The stomach of a healthy human maintains itself at a very low pH in order to accomplish a couple very specific tasks. The stomach acts as the holding tank for the first part of digestion immediately following chewing and swallowing. The first jobs is to aid in breaking apart molecules into smaller more digestible bits for our body through chemical interactions after the chewing part of eating has broken the food apart some. The second is to act as a major line of defense against external pathogens, bugs that live in your food that would love to live inside you, that would do lots of damage if they were to get past your stomach. The last is to signal the rest of the digestive system, especially the pancreas that it needs to deliver digestive enzymes to farther digest food.
pH is the measure of how acidic or basic a substance is. An acid is defined as a molecule that produces hydrogen ions when dissolved in water. Bases, the other end of the spectrum, create metal ions and hydroxide ions when they dissolve in water. pH is the measure of how much H3O+ is found in the solution. On this scale from 0 to 14, 7 is neutral, for example HCl is pH 1 while NaOH is pH 14. Stomach acid ranges around pH 1.6, very acidic.
Stomach acidity is maintained by a sophisticated proton pump that uses H+ and K+ and allows the acid level to stay high enough to do the work it needs to but also to keep from burning through the epithelial tissues of the stomach. Humans can interrupt this delicate balance by introducing too many alkaline foods into the diet over a long period of time as is the case with the standard American diet, certain surgeries can remove or block the location of the cells that produce HCl, certain bacterial infections such as H. Pylori and gastric cancer, or antibiotics and medications can also inhibit production of gastric acid.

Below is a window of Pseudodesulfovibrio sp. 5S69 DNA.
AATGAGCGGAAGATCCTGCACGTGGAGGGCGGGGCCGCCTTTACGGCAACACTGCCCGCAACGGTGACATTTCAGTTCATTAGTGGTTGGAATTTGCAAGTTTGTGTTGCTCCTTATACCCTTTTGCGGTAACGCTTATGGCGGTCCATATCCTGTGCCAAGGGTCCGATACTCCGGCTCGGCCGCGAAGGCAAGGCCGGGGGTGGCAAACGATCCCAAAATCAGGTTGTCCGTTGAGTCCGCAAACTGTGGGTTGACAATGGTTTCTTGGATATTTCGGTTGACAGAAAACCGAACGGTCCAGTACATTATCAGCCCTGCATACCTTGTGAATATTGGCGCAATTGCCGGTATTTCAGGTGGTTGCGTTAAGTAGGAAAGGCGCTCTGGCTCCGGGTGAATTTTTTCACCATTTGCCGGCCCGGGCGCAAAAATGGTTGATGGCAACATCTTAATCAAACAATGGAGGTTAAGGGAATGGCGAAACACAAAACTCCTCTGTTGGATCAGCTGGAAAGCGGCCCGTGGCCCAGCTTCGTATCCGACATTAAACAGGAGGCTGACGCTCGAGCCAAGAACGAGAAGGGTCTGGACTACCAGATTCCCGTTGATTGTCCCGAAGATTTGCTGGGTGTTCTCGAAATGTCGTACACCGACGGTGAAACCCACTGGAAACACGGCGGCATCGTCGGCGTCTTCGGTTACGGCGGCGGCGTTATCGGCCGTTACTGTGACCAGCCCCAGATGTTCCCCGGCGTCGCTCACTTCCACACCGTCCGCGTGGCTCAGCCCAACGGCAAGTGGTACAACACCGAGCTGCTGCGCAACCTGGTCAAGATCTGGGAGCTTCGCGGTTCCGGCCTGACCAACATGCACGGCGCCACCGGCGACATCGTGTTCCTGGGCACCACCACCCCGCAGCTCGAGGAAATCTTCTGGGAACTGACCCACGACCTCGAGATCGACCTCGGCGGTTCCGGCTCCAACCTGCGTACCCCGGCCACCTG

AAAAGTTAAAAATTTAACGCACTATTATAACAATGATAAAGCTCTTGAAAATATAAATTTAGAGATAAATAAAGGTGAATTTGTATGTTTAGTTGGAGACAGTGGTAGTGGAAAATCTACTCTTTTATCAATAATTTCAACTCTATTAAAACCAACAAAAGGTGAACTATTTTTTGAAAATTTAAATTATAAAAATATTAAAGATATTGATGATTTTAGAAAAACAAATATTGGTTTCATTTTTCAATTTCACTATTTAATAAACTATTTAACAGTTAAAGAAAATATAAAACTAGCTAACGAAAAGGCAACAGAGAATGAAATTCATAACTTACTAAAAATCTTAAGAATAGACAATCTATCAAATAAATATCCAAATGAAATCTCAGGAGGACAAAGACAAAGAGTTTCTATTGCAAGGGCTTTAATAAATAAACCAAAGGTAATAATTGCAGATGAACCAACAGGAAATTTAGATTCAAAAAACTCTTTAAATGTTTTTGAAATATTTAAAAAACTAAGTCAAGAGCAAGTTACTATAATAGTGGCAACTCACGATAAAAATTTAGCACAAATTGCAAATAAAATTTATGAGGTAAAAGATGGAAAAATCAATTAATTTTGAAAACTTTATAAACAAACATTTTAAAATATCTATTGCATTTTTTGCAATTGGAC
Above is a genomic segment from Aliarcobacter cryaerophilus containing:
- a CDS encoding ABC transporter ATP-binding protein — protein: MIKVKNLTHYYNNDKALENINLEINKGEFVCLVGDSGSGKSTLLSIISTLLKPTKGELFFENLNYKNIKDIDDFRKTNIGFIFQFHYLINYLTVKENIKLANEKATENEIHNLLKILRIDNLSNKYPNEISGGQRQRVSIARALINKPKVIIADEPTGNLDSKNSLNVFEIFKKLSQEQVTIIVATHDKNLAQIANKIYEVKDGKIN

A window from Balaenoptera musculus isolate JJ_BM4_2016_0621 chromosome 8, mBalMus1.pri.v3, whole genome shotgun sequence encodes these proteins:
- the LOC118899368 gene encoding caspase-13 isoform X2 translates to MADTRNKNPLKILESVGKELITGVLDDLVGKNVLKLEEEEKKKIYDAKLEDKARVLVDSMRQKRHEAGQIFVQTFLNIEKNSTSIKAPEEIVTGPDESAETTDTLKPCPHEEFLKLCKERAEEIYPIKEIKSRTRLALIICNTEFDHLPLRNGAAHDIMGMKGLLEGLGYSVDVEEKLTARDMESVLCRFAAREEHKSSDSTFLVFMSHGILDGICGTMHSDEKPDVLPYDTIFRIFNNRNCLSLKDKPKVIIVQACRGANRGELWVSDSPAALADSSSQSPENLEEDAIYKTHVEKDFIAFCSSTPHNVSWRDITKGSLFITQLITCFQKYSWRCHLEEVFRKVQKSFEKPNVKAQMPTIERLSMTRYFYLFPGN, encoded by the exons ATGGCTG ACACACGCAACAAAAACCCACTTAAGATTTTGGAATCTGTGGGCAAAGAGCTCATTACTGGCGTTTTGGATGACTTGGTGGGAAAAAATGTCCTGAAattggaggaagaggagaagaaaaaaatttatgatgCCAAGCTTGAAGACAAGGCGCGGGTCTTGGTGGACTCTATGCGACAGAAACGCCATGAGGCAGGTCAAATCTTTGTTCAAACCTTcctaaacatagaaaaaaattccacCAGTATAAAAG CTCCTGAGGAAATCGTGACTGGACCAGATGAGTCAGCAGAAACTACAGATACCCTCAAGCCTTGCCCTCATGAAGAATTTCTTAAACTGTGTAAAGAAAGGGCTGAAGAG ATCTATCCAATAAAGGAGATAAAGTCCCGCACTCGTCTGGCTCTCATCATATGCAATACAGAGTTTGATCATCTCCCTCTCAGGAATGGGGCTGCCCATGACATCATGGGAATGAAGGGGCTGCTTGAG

When the acidity in the stomach is too high, conditions such as GERD and esophageal degradation can occur. When acid is too low, a much more regular finding as the standard American diet fosters a higher pH in the stomach, this lead to both vitamin B deficiency and protein deficiency as the initial digestion is unable to happen in such an alkaline environment. One can adjust the acidity of the stomach with careful diet and stress regulation.
Beasley, D. E., Koltz, A. M., Lambert, J. E., Fierer, N., & Dunn, R. R. (2015). The Evolution of Stomach Acidity and Its Relevance to the Human Microbiome. Plos ONE, 10(7), 1-12. doi:10.1371/journal.pone.0134116
Marcus, E. A., Sachs, G., & Scott, D. R. (2013). The Role of Exb D in Periplasmic pH Homeostasis in Helicobacter pylori. Helicobacter, 18(5), 363-372. doi:10.1111/hel.12055